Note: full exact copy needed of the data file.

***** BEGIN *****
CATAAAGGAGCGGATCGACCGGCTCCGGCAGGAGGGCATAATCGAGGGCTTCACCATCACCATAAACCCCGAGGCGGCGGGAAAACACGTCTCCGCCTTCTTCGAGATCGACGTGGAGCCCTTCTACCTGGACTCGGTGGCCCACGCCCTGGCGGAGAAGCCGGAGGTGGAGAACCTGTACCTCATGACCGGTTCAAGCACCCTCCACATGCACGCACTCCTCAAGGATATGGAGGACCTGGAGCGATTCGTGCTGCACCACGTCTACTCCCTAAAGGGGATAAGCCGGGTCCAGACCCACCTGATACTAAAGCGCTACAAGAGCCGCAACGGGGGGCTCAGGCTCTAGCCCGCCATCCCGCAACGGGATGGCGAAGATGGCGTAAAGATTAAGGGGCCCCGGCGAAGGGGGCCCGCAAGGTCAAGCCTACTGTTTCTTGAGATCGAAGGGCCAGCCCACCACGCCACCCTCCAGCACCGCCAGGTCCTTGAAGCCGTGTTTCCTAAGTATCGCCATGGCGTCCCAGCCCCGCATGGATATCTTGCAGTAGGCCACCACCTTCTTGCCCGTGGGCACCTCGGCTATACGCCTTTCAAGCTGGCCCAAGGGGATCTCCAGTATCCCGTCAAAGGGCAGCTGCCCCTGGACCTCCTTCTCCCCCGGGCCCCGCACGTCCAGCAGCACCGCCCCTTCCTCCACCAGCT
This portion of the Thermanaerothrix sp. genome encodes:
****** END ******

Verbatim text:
CATAAAGGAGCGGATCGACCGGCTCCGGCAGGAGGGCATAATCGAGGGCTTCACCATCACCATAAACCCCGAGGCGGCGGGAAAACACGTCTCCGCCTTCTTCGAGATCGACGTGGAGCCCTTCTACCTGGACTCGGTGGCCCACGCCCTGGCGGAGAAGCCGGAGGTGGAGAACCTGTACCTCATGACCGGTTCAAGCACCCTCCACATGCACGCACTCCTCAAGGATATGGAGGACCTGGAGCGATTCGTGCTGCACCACGTCTACTCCCTAAAGGGGATAAGCCGGGTCCAGACCCACCTGATACTAAAGCGCTACAAGAGCCGCAACGGGGGGCTCAGGCTCTAGCCCGCCATCCCGCAACGGGATGGCGAAGATGGCGTAAAGATTAAGGGGCCCCGGCGAAGGGGGCCCGCAAGGTCAAGCCTACTGTTTCTTGAGATCGAAGGGCCAGCCCACCACGCCACCCTCCAGCACCGCCAGGTCCTTGAAGCCGTGTTTCCTAAGTATCGCCATGGCGTCCCAGCCCCGCATGGATATCTTGCAGTAGGCCACCACCTTCTTGCCCGTGGGCACCTCGGCTATACGCCTTTCAAGCTGGCCCAAGGGGATCTCCAGTATCCCGTCAAAGGGCAGCTGCCCCTGGACCTCCTTCTCCCCCGGGCCCCGCACGTCCAGCAGCACCGCCCCTTCCTCCACCAGCT
This portion of the Thermanaerothrix sp. genome encodes: